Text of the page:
Fallschirmjäger Panzerfaust options

So what is left now. Well some anti aircraft and heavy anti-tank firepower.

For the anti-aircraft option I went for a 2cm FlaK 38. Essentially I see this as a light force and felt that a manhandled single barrel FlaK made more sense than a Flakvierling.

The model is a 1:48th scale plastic kit and the crew are converted Warlord plastics. I felt that since the kit gave me the option to depict the gun in any state I wanted, it would be nice to show it in the process of being limbered up, hanging half in the air.

Fallschirmjäger FlaK 38
Fallschirmjäger FlaK 38
Fallschirmjäger FlaK 38
Fallschirmjäger FlaK 38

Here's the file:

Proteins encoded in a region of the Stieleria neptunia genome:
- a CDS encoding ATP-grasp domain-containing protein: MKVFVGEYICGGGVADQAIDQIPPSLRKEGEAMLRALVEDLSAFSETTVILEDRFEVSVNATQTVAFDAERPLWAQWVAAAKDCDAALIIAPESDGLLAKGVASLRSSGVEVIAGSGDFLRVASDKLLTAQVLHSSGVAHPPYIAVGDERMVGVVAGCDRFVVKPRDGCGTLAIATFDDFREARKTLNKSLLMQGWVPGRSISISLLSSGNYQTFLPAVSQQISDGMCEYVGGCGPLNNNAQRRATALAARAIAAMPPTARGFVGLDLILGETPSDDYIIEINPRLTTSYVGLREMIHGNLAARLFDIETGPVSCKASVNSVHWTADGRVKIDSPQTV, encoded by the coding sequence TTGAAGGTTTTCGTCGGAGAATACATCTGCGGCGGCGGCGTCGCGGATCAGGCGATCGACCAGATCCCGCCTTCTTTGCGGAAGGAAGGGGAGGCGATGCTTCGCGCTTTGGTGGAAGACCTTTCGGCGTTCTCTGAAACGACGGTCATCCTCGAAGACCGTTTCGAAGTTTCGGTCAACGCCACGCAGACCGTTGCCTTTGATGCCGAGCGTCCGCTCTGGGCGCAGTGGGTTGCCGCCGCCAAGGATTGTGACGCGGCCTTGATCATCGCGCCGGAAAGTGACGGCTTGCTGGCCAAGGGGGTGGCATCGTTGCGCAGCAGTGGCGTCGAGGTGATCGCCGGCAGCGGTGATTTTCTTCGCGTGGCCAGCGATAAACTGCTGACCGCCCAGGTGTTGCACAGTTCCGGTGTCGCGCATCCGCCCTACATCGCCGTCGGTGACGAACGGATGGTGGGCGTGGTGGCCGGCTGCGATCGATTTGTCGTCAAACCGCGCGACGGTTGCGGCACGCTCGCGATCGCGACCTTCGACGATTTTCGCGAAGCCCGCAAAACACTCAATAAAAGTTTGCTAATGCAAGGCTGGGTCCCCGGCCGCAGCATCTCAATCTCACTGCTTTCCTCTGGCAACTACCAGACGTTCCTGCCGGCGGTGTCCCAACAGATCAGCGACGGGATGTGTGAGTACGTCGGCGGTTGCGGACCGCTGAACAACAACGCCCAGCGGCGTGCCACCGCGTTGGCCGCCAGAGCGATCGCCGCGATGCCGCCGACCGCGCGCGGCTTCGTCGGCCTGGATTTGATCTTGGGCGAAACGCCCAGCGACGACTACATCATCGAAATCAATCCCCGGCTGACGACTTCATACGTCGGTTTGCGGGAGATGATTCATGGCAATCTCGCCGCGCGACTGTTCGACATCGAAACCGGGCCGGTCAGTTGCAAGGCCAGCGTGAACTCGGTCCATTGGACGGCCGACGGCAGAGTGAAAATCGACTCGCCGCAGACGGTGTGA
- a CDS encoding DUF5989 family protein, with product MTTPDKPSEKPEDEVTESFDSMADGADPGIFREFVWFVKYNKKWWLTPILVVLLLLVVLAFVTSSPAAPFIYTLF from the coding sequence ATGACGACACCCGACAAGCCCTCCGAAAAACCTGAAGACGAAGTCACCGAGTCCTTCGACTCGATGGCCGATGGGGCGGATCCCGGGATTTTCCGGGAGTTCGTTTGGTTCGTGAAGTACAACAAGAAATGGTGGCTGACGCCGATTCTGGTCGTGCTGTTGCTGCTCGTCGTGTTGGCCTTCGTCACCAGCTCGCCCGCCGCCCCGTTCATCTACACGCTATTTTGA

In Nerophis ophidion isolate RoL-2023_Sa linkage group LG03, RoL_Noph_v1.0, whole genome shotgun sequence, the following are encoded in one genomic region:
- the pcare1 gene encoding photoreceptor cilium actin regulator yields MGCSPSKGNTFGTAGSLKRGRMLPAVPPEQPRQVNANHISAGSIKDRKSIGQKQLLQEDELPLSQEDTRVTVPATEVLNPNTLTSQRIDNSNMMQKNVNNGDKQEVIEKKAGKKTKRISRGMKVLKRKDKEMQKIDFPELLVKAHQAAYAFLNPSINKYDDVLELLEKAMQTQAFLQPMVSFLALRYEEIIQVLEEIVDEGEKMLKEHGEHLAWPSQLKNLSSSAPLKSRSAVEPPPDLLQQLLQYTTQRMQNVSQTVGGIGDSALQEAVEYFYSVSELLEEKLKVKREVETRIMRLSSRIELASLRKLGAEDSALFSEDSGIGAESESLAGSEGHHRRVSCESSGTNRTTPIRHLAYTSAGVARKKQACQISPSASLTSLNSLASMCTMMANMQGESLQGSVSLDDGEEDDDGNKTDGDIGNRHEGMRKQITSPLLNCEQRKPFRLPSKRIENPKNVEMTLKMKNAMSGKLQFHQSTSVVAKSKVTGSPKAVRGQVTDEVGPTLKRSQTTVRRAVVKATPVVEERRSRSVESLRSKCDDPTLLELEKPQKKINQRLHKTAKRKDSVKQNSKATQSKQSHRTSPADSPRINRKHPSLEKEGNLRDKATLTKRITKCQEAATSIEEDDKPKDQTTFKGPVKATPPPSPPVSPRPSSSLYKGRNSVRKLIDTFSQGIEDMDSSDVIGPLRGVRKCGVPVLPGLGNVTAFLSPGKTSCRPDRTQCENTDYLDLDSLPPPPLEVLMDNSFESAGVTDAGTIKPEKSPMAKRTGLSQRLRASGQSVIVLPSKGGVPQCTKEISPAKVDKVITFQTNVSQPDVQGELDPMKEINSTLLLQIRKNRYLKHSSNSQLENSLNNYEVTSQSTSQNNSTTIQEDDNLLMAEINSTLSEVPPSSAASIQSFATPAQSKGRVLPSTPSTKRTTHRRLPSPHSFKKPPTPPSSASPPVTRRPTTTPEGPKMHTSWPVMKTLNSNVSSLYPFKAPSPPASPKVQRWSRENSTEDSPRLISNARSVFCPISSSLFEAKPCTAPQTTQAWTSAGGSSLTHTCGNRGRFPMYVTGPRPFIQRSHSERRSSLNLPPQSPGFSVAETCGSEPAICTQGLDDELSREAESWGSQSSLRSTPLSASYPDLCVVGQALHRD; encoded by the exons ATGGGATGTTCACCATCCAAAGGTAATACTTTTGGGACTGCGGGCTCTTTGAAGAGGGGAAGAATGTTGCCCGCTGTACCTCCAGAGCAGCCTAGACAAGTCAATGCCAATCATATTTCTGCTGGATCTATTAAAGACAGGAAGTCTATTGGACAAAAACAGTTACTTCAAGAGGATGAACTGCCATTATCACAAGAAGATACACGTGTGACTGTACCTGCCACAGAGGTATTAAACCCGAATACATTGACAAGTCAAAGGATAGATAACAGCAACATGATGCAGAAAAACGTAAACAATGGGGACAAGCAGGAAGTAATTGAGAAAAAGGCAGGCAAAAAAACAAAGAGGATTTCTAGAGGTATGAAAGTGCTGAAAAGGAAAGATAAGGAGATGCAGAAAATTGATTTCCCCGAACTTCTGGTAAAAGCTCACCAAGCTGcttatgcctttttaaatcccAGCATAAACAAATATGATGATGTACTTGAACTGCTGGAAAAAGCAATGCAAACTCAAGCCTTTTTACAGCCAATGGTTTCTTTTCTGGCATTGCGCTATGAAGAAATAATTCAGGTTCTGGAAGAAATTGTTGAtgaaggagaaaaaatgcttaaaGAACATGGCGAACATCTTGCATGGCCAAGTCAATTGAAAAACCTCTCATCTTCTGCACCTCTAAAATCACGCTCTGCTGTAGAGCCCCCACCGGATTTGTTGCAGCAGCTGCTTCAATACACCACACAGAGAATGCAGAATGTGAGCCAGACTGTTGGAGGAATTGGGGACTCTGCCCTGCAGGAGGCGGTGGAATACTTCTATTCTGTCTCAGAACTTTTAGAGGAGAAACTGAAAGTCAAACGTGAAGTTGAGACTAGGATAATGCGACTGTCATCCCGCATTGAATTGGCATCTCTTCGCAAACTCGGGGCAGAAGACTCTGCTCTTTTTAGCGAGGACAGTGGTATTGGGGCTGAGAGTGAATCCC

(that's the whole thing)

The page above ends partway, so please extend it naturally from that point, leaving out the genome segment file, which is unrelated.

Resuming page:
And for the heavy anti-tank option I went for an Acht-Achter. I felt this was needed, since the Fallschirmjägerlist gives them StuG III or PzKw IV support at most.

The model itself is an old 1:48th scale FlaK 18 by Bandai that I have had for ages. I felt it would fit this force well, so it received some weathering and was given a Warlord plastics crew.

Fallschirmjäger FlaK 18
Fallschirmjäger FlaK 18
Fallschirmjäger FlaK 18

So this is it. All in all 96 minis, most of them in camouflage clothing. While I really, really like the result, I am really fed up painting Splittermuster and Sumpftarnmuster, especially all the „raindrops“. So I guess it will be at least 2023 before I start on the Volksgrenadiere (or so I say today).

Full Fallschirmjäger force
 

Polish tanks for 1939

Polish tanks for 1939

A few days ago I was replying to a comment on my Polish infantry, when it dawned on me, that I never posted pictures of their armour, even though I finished those nearly two years ago. So here we go.